Pick up a newspaper these days, turn on a newscast, or watch news reports on the internet or any other source, and you’re destined to get the latest updates on Florida’s hurricane recovery efforts, ups and downs. stock market lows, events involving the Jan. 6 investigation, Russia’s invasion of Ukraine, the abortion issue, as well as developments on the NFL front, Major League Baseball and the start of the NHL season.
Meanwhile, on Wednesday evening, news broke of the decision by oil-exporting OPEC+ countries to cut production sharply to support lower oil prices.
The action was described by the Associated Press as a move that could “deal another blow to the struggling global economy and raise politically sensitive pump prices for American drivers just before key national elections.”
According to the AP, energy ministers have cut production two million barrels a day more than expected from next month, opening up many avenues of blame in the country’s political gallery.
But there are other important news that the people of this country need to know and think about seriously, especially the drug problem that continues to undermine the national fabric.
The Wall Street Journal devoted part of its front page Oct. 1-2 and an entire inside page to the opioid fentanyl, which the Journal says is driving overdose deaths to a record high.
It is absurd for anyone living in the Southern Alleghenies region to think that the fentanyl problem is everywhere else but not here. The region would benefit from a detailed report on the infiltration of fentanyl in the six counties of this region – Blair, Cambria, Bedford, Somerset, Huntingdon and Fulton – and on the overdoses and deaths, to date, emanating from this substance. powerful.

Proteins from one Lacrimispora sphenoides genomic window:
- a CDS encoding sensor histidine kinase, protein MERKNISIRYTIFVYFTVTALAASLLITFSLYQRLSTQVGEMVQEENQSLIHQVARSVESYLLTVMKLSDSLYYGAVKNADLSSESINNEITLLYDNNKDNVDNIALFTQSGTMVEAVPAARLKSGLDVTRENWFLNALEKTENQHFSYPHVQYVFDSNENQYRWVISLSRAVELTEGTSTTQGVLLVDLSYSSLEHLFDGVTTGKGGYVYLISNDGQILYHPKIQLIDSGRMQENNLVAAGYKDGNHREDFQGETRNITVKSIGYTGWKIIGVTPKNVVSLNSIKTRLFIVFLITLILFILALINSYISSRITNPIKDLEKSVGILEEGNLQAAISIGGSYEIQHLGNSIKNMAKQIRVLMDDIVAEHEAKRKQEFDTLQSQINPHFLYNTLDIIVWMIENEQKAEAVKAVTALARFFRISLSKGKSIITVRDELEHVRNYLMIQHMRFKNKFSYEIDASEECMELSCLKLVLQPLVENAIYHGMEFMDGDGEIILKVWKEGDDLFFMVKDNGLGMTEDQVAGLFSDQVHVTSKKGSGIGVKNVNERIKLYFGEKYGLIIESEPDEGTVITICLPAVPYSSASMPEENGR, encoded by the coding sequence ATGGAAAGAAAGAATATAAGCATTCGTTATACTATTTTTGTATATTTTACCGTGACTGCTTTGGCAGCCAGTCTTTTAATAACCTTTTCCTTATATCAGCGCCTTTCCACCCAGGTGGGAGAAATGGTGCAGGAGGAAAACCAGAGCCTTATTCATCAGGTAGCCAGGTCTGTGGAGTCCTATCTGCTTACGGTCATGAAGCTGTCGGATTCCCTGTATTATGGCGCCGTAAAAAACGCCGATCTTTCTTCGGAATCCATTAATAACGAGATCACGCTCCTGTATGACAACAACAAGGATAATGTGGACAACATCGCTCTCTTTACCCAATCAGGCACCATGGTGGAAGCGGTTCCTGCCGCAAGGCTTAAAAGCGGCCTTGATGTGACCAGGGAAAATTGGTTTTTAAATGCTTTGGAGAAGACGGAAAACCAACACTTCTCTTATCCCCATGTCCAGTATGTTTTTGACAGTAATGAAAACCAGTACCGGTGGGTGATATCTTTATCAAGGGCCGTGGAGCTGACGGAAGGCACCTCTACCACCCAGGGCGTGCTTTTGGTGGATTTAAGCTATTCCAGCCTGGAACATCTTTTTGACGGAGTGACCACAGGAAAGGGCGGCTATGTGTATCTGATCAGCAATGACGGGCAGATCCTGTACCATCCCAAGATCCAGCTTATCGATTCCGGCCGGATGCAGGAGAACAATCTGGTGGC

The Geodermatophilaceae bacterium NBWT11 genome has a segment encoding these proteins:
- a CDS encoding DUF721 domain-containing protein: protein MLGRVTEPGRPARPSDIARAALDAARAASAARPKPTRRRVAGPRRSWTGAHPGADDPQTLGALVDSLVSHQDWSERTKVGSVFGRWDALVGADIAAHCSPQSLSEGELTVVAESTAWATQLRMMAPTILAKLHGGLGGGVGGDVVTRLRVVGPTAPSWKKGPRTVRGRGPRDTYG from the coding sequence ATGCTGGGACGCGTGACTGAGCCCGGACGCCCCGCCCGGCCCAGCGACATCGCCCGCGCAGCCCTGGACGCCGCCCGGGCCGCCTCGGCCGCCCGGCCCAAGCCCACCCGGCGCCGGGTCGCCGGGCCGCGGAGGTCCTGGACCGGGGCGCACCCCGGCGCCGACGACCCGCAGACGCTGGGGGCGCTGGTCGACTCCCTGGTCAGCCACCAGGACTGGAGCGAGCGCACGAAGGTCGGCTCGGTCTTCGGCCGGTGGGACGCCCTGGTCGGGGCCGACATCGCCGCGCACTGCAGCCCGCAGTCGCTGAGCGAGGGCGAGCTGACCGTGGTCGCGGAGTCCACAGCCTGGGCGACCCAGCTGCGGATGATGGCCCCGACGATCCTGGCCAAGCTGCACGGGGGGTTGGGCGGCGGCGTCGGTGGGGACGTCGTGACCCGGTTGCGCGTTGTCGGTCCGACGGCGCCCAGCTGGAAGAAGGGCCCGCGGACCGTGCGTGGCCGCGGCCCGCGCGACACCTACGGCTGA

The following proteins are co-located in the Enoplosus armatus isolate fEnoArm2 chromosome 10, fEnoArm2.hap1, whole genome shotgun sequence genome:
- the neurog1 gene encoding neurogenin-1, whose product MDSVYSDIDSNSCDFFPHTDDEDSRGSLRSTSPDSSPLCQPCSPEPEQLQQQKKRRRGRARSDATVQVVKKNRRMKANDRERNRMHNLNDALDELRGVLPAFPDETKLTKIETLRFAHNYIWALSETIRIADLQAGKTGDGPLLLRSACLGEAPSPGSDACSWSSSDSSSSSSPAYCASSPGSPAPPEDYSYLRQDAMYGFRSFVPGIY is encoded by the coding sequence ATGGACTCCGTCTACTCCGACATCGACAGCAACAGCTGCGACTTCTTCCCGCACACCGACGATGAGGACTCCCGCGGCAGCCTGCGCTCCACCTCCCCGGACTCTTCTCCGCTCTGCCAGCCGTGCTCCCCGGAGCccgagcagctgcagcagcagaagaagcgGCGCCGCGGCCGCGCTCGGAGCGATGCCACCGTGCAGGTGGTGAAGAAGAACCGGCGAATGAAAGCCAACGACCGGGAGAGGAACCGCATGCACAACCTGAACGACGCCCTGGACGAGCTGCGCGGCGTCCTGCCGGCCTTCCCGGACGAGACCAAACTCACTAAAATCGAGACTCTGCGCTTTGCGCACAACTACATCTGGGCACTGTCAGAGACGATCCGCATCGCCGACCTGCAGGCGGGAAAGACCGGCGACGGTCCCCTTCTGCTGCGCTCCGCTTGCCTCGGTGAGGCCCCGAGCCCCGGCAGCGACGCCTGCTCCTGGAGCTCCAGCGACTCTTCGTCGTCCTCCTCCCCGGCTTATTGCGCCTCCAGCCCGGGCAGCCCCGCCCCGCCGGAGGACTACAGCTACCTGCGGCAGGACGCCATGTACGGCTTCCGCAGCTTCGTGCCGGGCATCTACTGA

A good question people here should be asking is how many fentanyl-related pre-trial arrests, convictions, and guilty pleas have occurred in the last x years, collectively and by year. Statistics on an issue as important as this should not be lost among all the other important news of the day.
Consider these important points contained in the Journal article:
– Although opioid prescriptions in the United States outside of hospitals fell about 44% in the eight years to 2020, opioid overdose deaths nearly tripled in that time and rose again in 2021. Preliminary federal data for 2021 indicates that approximately 82,000 lives were lost.
– According to the federal Drug Enforcement Administration, the proportion of counterfeit pills seized in the United States containing a potentially fatal dose of fentanyl rose from 10% in 2017 to 44% in 2021. Last April, the DEA issued a warning to the services law enforcement officials across the country of an increase in massive fentanyl-related overdoses involving three or more overdoses at around the same time and place.
Fentanyl, a powerful legal drug, is prescribed for cancer patients and others with severe pain. Law enforcement officials point out that drug dealers often sell powdered drugs that they claim to be heroin or cocaine, but which actually contain an illicit form of fentanyl.
The situation has evolved into one where illicit drugs have become more deadly than ever due to the ubiquity of fentanyl.
Indeed, many troubling topics dominate the news, but the fentanyl issue should not be omitted from the list.
Word “crisis” remains a correct categorization for this.